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William Price

Statue of Dr William Price in the Bull Ring, Llantrisant
Born March 4, 1800(1800-03-04)
Rudry, Wales
Died January 23, 1893 (aged 92)
Nationality Welsh
Occupation Medical doctor
Known for A pioneer of cremation in Great Britain

William Price (4 March 1800 – 23 January 1893)[1] was a Welsh physician and a famous eccentric. He was a notable pioneer for cremation, and was instrumental in the reestablishment of it in the United Kingdom.

Contents

Early life

Price was born in Rudry, between Newport and Caerphilly in Wales. As a child, Price caused consternation by walking the high hills around his home naked. In 1820 he went to study medicine at the Royal College of Surgeons in London. He also studied in Caerphilly. Price became fluent in Welsh and English and conversant in Latin and other languages. By the mid-1820s Price was a Doctor at Treforest Iron Works, a position that enabled him to see at first hand the effects of poor working conditions, low pay, daily danger, accidents and exploitation. This gave him a strong interest in Chartism as it came to its peak.

Chartism

He was a prominent Welsh Chartist and was forced to flee to Paris, France, after being involved in the Newport Rising of 1839. He was an equally prominent druid and exponent of 19th century druidic traditions, appointing himself as archdruid.[2] By the following year however, he returned to South Wales and in 1841 his first child, a daughter, was born.

Eccentricities

During his life, Price's list of behaviour and characteristics included being a fanatical walker and a strong supporter of conservation, wearing a fox-skin headdress, never wearing socks (which, he thought, were unhygienic), refusing to treat patients who were smokers[3] and washing every coin he received as he considered them a major source of cross-contamination. He was also a vegetarian, saying that eating meat "brought out the beast in man". Price did not believe in marriage, which he saw as the enslavement of women and also disliked the capitalist coal mine owners and the all-powerful local gentry. He was also a supporter of the local miners in several strikes during the 19th century.

Price was also responsible for the building of the famous "Round houses" in Pontypridd. He convinced a local builder that he owned the land and these round houses were to be the gateway to his mansion. He neither owned the land nor a mansion.

Cremation

However, Price is remembered chiefly as the performer of the first legal cremation in the United Kingdom in modern times, which took place on 18 January 1884, when he attempted to burn the body of his dead five-month-old son, Jesus Christ Price (in Welsh: Iesu Grist ap Rhys, [ˈɪɛsɪ ˈɡriːst ap ˈr̥iːs]) who had died eight days previously of teething problems. The infant was the son of Price and his then 16 year old housekeeper, Gwenllian Llywelyn. As part of his druidic faith, William Price believed that burial was a sin against the earth and felt that cremation was a much better option, even though this was widely thought to be actually illegal in Britain at the time.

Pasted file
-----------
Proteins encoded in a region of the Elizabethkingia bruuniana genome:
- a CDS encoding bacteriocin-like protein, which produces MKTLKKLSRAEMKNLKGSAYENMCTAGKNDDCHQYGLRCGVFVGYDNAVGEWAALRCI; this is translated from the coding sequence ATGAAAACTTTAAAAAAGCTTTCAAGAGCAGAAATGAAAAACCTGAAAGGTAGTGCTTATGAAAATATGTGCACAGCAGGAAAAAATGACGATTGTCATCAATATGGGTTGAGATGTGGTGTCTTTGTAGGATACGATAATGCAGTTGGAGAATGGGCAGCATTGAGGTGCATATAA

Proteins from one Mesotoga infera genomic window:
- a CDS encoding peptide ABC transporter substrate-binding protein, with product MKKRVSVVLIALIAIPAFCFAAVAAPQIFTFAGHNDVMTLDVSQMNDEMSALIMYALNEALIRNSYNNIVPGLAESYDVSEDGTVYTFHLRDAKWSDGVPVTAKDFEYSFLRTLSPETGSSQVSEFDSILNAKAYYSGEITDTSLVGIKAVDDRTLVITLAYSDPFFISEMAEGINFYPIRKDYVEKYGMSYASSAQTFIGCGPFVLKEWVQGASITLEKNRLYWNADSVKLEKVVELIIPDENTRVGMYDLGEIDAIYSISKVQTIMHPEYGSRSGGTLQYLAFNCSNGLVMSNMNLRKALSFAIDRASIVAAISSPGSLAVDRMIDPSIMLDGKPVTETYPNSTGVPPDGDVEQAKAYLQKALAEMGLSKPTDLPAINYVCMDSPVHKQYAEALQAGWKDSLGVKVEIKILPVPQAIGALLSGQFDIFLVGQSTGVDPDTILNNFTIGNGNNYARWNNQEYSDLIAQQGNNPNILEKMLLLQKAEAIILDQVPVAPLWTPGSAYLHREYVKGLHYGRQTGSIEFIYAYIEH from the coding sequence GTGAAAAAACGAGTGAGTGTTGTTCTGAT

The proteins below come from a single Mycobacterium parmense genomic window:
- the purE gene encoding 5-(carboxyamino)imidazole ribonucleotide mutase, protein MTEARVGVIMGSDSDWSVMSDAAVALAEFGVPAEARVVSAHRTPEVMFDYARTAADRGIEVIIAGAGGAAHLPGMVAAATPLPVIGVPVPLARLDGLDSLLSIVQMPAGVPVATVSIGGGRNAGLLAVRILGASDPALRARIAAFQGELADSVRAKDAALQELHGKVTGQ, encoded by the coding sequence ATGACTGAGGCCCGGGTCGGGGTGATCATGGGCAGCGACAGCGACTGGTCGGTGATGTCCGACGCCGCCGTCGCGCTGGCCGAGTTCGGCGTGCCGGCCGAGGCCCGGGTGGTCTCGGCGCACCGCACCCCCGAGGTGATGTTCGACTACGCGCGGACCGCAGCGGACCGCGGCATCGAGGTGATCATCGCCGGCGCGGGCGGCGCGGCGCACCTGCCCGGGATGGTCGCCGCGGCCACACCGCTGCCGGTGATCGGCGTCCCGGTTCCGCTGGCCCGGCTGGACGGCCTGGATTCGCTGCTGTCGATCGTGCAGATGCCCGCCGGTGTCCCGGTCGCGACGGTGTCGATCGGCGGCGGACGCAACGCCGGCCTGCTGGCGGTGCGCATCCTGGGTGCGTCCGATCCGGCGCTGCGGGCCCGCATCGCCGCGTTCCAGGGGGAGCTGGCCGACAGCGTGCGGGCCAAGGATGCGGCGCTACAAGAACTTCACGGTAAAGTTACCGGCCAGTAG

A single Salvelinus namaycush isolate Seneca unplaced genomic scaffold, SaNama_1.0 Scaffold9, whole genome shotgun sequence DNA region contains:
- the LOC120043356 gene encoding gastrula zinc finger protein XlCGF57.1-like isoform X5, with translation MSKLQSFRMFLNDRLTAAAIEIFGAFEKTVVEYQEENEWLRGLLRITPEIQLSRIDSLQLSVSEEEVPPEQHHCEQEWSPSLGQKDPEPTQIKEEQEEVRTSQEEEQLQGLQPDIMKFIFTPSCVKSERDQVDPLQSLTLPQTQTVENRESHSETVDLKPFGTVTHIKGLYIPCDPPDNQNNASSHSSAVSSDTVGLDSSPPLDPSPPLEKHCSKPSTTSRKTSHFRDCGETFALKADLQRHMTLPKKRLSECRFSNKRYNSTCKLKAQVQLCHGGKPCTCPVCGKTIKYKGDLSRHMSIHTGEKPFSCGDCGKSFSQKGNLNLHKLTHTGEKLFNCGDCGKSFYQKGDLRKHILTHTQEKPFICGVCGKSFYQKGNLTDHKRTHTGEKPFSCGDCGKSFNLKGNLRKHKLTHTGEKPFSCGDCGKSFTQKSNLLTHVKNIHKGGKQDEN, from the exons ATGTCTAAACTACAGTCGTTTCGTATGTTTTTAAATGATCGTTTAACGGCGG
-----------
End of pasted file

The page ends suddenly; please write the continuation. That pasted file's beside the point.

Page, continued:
Price made no attempt to disguise his actions, and publicly declared that he would burn the body on a pyre of coal on a hillside overlooking Llantrisant. When he started to perform the Druidic lamentations, he was watched by a crowd who were largely opposed to the act. Shortly after Price lit the pyre, the corpse was snatched from the flames and Price was arrested for illegal disposal of a body.

Price was prosecuted, but successfully defended himself in February 1884, claiming that "It is not right that a carcass should be allowed to rot and decompose in this way. It results in a wastage of good land, pollution of the earth, water and air, and is a constant danger to all living creatures". He was dressed in his foxskin cap and a white Tunic in court at the time. The judge at the Cardiff Assizes, Mr Justice Stephen, agreed that, under English law, an action wasn't illegal unless it was specifically proscribed. As the existing law made no explicit reference to cremation, the practice was therefore legal.

The case set a precedent which, together with the activities of the newly founded Cremation Society of Great Britain, led to the Cremation Act of 1902. In 1885 the first official cremation took place at Woking. Ten cremations then took place in 1886. In 1892 a crematorium opened in Manchester, followed by one in Glasgow in 1895 and one in Liverpool in 1896[4].

Later life

Price fathered a second son whom he named Jesus Christ II (later renamed Nicholas) in 1883 and a daughter named Penelopen in 1886 with his young partner Gwenllian Llywelyn.

Price died on the night of January 23, 1893. His final words, when he knew that he was near death, were "Bring me a glass of Champagne" (Price normally drank cider). He drank the champagne and died shortly after. On January 31, 1893, William Price was cremated on a pyre of two tons of coal, in accordance with his will, on the same hillside overlooking Llantrisant. It was watched by 20,000 people.

A statue of Price was unveiled in Llantrisant in 1982,[5] depicting the doctor in his characteristic fox-skin headdress, arms outstretched.

References

  1. ^ "Price, William, Dr, (Llantrisant), papers". Archives Network Wales. May 2003. http://www.archivesnetworkwales.info/cgi-bin/anw/fulldesc_nofr?inst_id=1&coll_id=669&expand=. Retrieved 2006-09-27. 
  2. ^ The Welsh Academy Encyclopaedia of Wales. John Davies, Nigel Jenkins, Menna Baines and Peredur Lynch (2008) pg709. ISBN 9780708319536
  3. ^ BBC Welsh hall of fame
  4. ^ Cremation pronounced legal
  5. ^ Llantrisant timeline
  • Michell, John (1984) Eccentric Lives and Peculiar Notions. Thames and Hudson, London. ISBN 0-7474-0353-8
  • TheAge article on the life of William Price.
  • BBC Wales article on William Price

External links








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